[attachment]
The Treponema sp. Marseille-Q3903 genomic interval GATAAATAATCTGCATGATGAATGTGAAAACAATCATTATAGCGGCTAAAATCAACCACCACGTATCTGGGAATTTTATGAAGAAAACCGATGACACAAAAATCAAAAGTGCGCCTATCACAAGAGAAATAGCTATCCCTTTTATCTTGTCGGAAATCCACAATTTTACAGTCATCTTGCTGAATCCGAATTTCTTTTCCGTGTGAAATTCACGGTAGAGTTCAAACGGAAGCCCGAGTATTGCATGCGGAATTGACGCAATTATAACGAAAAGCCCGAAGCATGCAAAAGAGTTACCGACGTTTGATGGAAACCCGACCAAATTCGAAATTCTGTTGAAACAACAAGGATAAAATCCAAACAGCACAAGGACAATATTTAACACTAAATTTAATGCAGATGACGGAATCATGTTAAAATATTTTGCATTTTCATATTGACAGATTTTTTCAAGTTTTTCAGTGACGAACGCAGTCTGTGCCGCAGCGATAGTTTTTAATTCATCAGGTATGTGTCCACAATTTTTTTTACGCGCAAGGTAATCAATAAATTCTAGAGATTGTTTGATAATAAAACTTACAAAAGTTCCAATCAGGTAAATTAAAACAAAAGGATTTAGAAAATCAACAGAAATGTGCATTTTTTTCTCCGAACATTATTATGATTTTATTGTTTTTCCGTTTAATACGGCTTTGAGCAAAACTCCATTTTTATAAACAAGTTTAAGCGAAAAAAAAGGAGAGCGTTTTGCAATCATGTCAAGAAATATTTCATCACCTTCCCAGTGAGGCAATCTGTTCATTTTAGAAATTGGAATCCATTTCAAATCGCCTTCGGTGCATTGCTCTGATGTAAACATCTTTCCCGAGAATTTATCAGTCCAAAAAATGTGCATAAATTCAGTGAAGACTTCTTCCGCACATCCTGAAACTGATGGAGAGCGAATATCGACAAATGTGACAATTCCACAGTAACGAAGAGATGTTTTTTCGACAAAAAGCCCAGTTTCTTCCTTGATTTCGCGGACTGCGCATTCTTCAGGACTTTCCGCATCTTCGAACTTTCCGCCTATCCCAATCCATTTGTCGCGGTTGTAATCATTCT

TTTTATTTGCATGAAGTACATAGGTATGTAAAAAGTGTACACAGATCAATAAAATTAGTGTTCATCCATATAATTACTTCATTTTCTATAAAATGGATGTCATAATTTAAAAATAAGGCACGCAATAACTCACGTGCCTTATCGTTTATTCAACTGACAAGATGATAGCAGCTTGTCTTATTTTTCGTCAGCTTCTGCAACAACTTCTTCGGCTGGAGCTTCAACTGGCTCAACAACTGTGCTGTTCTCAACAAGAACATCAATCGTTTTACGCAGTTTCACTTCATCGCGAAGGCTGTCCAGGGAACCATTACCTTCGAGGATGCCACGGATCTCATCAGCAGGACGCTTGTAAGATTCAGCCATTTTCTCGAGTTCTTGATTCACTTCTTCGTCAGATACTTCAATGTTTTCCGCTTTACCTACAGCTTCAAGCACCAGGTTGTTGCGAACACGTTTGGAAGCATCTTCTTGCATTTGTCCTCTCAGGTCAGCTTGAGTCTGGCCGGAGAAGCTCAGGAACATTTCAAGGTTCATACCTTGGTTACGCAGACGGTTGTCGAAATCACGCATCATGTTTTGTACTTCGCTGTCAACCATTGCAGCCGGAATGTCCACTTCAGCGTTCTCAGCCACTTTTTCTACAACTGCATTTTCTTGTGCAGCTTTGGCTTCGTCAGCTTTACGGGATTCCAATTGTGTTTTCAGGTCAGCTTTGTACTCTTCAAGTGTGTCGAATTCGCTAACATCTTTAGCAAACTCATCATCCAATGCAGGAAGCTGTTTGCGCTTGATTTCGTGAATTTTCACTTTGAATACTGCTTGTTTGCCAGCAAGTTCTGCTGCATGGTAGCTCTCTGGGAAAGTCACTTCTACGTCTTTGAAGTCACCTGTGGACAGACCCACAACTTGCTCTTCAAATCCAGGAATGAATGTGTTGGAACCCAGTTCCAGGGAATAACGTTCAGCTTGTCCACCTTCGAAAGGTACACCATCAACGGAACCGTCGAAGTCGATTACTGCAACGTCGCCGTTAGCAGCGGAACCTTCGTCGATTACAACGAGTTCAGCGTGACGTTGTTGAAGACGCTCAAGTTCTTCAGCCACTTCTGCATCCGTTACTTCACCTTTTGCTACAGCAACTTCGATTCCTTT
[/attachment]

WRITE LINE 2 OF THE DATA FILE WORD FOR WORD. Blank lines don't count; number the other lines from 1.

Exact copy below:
TTTTATTTGCATGAAGTACATAGGTATGTAAAAAGTGTACACAGATCAATAAAATTAGTGTTCATCCATATAATTACTTCATTTTCTATAAAATGGATGTCATAATTTAAAAATAAGGCACGCAATAACTCACGTGCCTTATCGTTTATTCAACTGACAAGATGATAGCAGCTTGTCTTATTTTTCGTCAGCTTCTGCAACAACTTCTTCGGCTGGAGCTTCAACTGGCTCAACAACTGTGCTGTTCTCAACAAGAACATCAATCGTTTTACGCAGTTTCACTTCATCGCGAAGGCTGTCCAGGGAACCATTACCTTCGAGGATGCCACGGATCTCATCAGCAGGACGCTTGTAAGATTCAGCCATTTTCTCGAGTTCTTGATTCACTTCTTCGTCAGATACTTCAATGTTTTCCGCTTTACCTACAGCTTCAAGCACCAGGTTGTTGCGAACACGTTTGGAAGCATCTTCTTGCATTTGTCCTCTCAGGTCAGCTTGAGTCTGGCCGGAGAAGCTCAGGAACATTTCAAGGTTCATACCTTGGTTACGCAGACGGTTGTCGAAATCACGCATCATGTTTTGTACTTCGCTGTCAACCATTGCAGCCGGAATGTCCACTTCAGCGTTCTCAGCCACTTTTTCTACAACTGCATTTTCTTGTGCAGCTTTGGCTTCGTCAGCTTTACGGGATTCCAATTGTGTTTTCAGGTCAGCTTTGTACTCTTCAAGTGTGTCGAATTCGCTAACATCTTTAGCAAACTCATCATCCAATGCAGGAAGCTGTTTGCGCTTGATTTCGTGAATTTTCACTTTGAATACTGCTTGTTTGCCAGCAAGTTCTGCTGCATGGTAGCTCTCTGGGAAAGTCACTTCTACGTCTTTGAAGTCACCTGTGGACAGACCCACAACTTGCTCTTCAAATCCAGGAATGAATGTGTTGGAACCCAGTTCCAGGGAATAACGTTCAGCTTGTCCACCTTCGAAAGGTACACCATCAACGGAACCGTCGAAGTCGATTACTGCAACGTCGCCGTTAGCAGCGGAACCTTCGTCGATTACAACGAGTTCAGCGTGACGTTGTTGAAGACGCTCAAGTTCTTCAGCCACTTCTGCATCCGTTACTTCACCTTTTGCTACAGCAACTTCGATTCCTTT